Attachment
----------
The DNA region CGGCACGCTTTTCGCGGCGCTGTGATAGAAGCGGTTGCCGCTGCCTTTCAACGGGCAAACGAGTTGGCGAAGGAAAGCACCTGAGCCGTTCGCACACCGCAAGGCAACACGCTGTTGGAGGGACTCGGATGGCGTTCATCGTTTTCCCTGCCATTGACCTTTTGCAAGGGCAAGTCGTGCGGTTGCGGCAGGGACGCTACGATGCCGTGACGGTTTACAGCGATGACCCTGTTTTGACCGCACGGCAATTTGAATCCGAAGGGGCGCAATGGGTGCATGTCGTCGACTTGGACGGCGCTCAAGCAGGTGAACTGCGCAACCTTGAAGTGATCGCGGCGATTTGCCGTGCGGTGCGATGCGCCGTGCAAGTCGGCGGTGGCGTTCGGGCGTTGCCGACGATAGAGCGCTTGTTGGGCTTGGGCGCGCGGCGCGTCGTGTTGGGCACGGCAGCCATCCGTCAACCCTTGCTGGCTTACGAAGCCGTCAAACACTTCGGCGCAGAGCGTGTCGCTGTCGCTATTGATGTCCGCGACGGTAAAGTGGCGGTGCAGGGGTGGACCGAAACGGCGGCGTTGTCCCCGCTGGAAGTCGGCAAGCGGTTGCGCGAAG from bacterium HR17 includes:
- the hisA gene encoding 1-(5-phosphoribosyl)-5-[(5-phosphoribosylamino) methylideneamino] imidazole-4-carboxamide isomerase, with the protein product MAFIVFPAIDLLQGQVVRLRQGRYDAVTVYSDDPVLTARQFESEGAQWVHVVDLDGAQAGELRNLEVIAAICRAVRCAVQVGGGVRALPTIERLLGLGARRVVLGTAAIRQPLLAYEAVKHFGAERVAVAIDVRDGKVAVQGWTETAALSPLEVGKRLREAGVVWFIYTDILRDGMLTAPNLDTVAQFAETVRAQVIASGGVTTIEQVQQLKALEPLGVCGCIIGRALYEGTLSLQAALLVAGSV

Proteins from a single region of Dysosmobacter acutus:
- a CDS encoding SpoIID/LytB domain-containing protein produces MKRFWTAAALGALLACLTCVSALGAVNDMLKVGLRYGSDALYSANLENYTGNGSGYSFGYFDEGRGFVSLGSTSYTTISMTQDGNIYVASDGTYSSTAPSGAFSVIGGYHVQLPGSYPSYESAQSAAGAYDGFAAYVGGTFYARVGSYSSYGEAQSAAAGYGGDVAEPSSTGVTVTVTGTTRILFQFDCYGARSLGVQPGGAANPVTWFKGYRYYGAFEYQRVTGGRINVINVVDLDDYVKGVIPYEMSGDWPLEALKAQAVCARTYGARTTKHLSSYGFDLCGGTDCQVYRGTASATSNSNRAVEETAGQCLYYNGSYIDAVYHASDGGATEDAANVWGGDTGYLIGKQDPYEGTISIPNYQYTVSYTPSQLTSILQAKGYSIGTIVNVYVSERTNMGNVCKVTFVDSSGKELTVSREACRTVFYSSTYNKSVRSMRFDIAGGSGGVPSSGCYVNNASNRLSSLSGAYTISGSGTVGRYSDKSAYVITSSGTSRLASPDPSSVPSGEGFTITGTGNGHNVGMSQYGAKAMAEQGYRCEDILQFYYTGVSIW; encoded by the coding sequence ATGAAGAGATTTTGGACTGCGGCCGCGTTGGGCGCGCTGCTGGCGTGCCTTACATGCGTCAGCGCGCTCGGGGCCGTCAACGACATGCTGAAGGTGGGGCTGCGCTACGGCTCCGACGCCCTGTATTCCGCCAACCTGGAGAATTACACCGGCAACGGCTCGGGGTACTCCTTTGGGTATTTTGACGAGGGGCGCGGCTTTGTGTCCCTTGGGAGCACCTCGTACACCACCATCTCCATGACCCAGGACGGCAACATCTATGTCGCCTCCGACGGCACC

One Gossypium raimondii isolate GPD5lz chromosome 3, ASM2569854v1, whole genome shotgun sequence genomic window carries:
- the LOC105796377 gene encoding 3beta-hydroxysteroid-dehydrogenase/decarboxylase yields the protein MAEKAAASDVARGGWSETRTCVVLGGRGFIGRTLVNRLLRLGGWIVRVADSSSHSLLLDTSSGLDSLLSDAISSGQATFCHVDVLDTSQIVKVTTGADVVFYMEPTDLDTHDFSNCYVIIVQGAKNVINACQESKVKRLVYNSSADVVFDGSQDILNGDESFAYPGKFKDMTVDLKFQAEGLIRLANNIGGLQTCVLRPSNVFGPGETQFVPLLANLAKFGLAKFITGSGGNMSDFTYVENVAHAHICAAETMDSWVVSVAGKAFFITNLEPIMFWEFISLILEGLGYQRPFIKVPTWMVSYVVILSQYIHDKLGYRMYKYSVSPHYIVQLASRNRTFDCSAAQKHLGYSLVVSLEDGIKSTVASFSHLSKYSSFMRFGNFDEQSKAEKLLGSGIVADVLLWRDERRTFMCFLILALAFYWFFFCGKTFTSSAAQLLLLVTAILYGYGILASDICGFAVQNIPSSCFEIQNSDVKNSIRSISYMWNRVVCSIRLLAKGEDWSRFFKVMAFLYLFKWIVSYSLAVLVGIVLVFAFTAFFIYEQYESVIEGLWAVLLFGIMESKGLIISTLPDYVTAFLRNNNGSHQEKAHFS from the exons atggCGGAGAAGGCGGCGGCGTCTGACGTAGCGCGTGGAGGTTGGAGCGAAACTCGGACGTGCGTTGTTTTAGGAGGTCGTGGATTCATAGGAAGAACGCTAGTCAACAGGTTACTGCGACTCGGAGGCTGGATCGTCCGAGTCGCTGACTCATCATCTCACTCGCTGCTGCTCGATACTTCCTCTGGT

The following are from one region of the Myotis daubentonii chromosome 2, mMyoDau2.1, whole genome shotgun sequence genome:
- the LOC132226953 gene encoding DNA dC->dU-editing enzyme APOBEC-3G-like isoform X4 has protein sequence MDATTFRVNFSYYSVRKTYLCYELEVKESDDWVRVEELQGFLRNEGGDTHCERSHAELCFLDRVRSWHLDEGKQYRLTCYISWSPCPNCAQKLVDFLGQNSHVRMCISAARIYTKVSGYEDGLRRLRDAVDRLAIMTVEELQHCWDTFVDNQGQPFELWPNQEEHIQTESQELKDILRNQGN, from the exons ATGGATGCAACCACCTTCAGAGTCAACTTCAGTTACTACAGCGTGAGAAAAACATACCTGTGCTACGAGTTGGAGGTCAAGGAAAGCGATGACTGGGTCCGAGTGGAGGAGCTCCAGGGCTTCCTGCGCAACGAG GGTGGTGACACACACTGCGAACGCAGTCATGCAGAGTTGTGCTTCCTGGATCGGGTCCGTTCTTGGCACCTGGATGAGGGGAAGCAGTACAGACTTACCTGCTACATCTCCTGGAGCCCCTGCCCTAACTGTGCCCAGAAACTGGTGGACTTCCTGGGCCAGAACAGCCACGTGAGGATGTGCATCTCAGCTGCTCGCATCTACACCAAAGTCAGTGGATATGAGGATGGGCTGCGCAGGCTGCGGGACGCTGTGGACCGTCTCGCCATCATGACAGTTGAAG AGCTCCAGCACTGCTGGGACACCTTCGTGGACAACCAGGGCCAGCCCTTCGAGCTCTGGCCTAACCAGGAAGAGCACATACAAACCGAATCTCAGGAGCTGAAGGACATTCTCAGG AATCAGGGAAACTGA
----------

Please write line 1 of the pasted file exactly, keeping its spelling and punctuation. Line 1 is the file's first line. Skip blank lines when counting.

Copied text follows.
The DNA region CGGCACGCTTTTCGCGGCGCTGTGATAGAAGCGGTTGCCGCTGCCTTTCAACGGGCAAACGAGTTGGCGAAGGAAAGCACCTGAGCCGTTCGCACACCGCAAGGCAACACGCTGTTGGAGGGACTCGGATGGCGTTCATCGTTTTCCCTGCCATTGACCTTTTGCAAGGGCAAGTCGTGCGGTTGCGGCAGGGACGCTACGATGCCGTGACGGTTTACAGCGATGACCCTGTTTTGACCGCACGGCAATTTGAATCCGAAGGGGCGCAATGGGTGCATGTCGTCGACTTGGACGGCGCTCAAGCAGGTGAACTGCGCAACCTTGAAGTGATCGCGGCGATTTGCCGTGCGGTGCGATGCGCCGTGCAAGTCGGCGGTGGCGTTCGGGCGTTGCCGACGATAGAGCGCTTGTTGGGCTTGGGCGCGCGGCGCGTCGTGTTGGGCACGGCAGCCATCCGTCAACCCTTGCTGGCTTACGAAGCCGTCAAACACTTCGGCGCAGAGCGTGTCGCTGTCGCTATTGATGTCCGCGACGGTAAAGTGGCGGTGCAGGGGTGGACCGAAACGGCGGCGTTGTCCCCGCTGGAAGTCGGCAAGCGGTTGCGCGAAG from bacterium HR17 includes: